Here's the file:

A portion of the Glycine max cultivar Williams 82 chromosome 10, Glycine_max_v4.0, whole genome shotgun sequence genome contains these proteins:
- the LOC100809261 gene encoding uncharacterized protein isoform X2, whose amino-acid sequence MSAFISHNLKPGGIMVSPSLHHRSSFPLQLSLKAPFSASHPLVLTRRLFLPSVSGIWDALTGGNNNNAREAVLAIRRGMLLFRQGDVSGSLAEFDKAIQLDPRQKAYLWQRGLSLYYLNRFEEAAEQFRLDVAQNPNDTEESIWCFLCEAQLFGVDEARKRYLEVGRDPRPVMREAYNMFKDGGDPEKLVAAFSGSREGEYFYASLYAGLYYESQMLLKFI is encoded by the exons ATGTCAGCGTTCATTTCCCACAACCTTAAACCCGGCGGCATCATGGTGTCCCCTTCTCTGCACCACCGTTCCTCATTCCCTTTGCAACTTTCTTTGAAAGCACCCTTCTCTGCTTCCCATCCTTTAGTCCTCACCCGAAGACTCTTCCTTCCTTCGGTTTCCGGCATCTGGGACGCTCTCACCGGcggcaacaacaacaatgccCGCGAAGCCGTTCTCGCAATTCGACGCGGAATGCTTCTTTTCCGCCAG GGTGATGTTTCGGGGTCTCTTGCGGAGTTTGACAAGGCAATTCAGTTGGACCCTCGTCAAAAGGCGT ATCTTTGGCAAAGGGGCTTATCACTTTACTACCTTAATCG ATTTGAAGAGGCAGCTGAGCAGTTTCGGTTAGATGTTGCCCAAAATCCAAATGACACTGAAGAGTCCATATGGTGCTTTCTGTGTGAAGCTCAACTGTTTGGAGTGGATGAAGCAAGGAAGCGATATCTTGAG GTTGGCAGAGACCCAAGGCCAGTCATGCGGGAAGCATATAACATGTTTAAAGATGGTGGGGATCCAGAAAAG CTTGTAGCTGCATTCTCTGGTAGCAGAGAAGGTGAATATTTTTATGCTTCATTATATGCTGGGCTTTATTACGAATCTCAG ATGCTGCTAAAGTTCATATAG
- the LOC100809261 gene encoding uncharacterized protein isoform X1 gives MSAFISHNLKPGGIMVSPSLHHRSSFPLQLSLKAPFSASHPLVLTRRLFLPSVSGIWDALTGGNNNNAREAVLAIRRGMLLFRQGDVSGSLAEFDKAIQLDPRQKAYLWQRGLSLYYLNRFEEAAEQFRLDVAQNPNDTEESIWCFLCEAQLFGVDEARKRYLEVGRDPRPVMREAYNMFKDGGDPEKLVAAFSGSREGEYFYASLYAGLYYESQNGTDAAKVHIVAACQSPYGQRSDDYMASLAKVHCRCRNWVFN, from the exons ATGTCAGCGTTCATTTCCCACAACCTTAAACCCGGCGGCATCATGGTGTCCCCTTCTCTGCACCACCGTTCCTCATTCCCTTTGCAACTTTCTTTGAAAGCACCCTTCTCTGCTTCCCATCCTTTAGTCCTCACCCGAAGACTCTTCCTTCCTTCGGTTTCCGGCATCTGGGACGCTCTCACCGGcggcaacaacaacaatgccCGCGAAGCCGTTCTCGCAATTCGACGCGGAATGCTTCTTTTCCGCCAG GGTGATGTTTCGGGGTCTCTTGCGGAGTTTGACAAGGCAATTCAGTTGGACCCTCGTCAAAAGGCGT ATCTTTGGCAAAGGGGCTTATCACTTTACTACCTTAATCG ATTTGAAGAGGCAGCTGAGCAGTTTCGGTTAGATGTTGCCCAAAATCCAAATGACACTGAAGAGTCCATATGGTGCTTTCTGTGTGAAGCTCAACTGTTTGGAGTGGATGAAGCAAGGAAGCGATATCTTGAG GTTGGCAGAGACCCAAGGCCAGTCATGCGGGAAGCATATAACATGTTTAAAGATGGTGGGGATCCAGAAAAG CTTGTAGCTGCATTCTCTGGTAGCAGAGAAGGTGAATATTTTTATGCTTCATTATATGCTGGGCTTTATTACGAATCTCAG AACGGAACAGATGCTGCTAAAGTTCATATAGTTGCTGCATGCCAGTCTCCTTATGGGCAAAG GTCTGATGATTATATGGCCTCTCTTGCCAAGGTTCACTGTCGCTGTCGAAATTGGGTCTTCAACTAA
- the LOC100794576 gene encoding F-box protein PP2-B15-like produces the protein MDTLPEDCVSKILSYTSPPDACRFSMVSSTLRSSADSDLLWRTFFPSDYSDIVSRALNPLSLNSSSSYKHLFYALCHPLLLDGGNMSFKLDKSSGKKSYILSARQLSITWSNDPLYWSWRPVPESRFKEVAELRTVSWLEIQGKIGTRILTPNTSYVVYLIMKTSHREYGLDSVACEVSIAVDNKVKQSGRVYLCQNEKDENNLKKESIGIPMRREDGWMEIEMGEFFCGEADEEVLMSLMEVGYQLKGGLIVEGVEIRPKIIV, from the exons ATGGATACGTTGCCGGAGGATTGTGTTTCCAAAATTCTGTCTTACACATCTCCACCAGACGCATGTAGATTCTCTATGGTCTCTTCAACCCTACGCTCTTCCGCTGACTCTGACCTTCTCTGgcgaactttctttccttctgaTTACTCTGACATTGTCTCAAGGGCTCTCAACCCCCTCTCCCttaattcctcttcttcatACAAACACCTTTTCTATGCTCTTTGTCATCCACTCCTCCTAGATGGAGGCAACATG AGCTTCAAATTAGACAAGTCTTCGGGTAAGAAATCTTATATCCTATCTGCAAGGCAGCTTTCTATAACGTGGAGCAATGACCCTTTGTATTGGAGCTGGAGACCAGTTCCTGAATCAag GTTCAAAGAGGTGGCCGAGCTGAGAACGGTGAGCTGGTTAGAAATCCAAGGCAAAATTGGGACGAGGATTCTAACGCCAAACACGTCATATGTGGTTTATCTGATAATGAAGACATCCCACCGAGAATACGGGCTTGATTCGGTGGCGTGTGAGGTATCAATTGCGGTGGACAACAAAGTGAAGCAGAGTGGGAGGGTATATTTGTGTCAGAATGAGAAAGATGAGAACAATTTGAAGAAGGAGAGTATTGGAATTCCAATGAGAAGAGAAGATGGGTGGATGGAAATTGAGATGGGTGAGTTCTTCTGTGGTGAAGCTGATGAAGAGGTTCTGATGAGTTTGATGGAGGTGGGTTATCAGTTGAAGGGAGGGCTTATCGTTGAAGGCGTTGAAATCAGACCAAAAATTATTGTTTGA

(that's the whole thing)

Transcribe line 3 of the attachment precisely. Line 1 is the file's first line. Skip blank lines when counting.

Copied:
- the LOC100809261 gene encoding uncharacterized protein isoform X1 gives MSAFISHNLKPGGIMVSPSLHHRSSFPLQLSLKAPFSASHPLVLTRRLFLPSVSGIWDALTGGNNNNAREAVLAIRRGMLLFRQGDVSGSLAEFDKAIQLDPRQKAYLWQRGLSLYYLNRFEEAAEQFRLDVAQNPNDTEESIWCFLCEAQLFGVDEARKRYLEVGRDPRPVMREAYNMFKDGGDPEKLVAAFSGSREGEYFYASLYAGLYYESQNGTDAAKVHIVAACQSPYGQRSDDYMASLAKVHCRCRNWVFN, from the exons ATGTCAGCGTTCATTTCCCACAACCTTAAACCCGGCGGCATCATGGTGTCCCCTTCTCTGCACCACCGTTCCTCATTCCCTTTGCAACTTTCTTTGAAAGCACCCTTCTCTGCTTCCCATCCTTTAGTCCTCACCCGAAGACTCTTCCTTCCTTCGGTTTCCGGCATCTGGGACGCTCTCACCGGcggcaacaacaacaatgccCGCGAAGCCGTTCTCGCAATTCGACGCGGAATGCTTCTTTTCCGCCAG GGTGATGTTTCGGGGTCTCTTGCGGAGTTTGACAAGGCAATTCAGTTGGACCCTCGTCAAAAGGCGT ATCTTTGGCAAAGGGGCTTATCACTTTACTACCTTAATCG ATTTGAAGAGGCAGCTGAGCAGTTTCGGTTAGATGTTGCCCAAAATCCAAATGACACTGAAGAGTCCATATGGTGCTTTCTGTGTGAAGCTCAACTGTTTGGAGTGGATGAAGCAAGGAAGCGATATCTTGAG GTTGGCAGAGACCCAAGGCCAGTCATGCGGGAAGCATATAACATGTTTAAAGATGGTGGGGATCCAGAAAAG CTTGTAGCTGCATTCTCTGGTAGCAGAGAAGGTGAATATTTTTATGCTTCATTATATGCTGGGCTTTATTACGAATCTCAG AACGGAACAGATGCTGCTAAAGTTCATATAGTTGCTGCATGCCAGTCTCCTTATGGGCAAAG GTCTGATGATTATATGGCCTCTCTTGCCAAGGTTCACTGTCGCTGTCGAAATTGGGTCTTCAACTAA